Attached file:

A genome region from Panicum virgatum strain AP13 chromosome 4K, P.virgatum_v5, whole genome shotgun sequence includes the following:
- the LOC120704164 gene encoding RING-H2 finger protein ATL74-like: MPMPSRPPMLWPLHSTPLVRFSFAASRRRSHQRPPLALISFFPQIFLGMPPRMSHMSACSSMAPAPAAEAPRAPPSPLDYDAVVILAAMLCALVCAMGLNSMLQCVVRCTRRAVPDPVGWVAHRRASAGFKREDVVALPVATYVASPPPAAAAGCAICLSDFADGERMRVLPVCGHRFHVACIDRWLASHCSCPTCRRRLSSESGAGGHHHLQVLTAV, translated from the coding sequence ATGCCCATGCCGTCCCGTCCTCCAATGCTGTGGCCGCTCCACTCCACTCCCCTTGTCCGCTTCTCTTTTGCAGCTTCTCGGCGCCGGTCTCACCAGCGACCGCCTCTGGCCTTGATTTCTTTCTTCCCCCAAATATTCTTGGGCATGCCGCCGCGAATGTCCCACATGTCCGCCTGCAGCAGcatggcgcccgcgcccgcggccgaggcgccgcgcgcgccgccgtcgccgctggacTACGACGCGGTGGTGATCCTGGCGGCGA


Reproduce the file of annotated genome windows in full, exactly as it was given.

A genome region from Panicum virgatum strain AP13 chromosome 4K, P.virgatum_v5, whole genome shotgun sequence includes the following:
- the LOC120704164 gene encoding RING-H2 finger protein ATL74-like: MPMPSRPPMLWPLHSTPLVRFSFAASRRRSHQRPPLALISFFPQIFLGMPPRMSHMSACSSMAPAPAAEAPRAPPSPLDYDAVVILAAMLCALVCAMGLNSMLQCVVRCTRRAVPDPVGWVAHRRASAGFKREDVVALPVATYVASPPPAAAAGCAICLSDFADGERMRVLPVCGHRFHVACIDRWLASHCSCPTCRRRLSSESGAGGHHHLQVLTAV, translated from the coding sequence ATGCCCATGCCGTCCCGTCCTCCAATGCTGTGGCCGCTCCACTCCACTCCCCTTGTCCGCTTCTCTTTTGCAGCTTCTCGGCGCCGGTCTCACCAGCGACCGCCTCTGGCCTTGATTTCTTTCTTCCCCCAAATATTCTTGGGCATGCCGCCGCGAATGTCCCACATGTCCGCCTGCAGCAGcatggcgcccgcgcccgcggccgaggcgccgcgcgcgccgccgtcgccgctggacTACGACGCGGTGGTGATCCTGGCGGCGA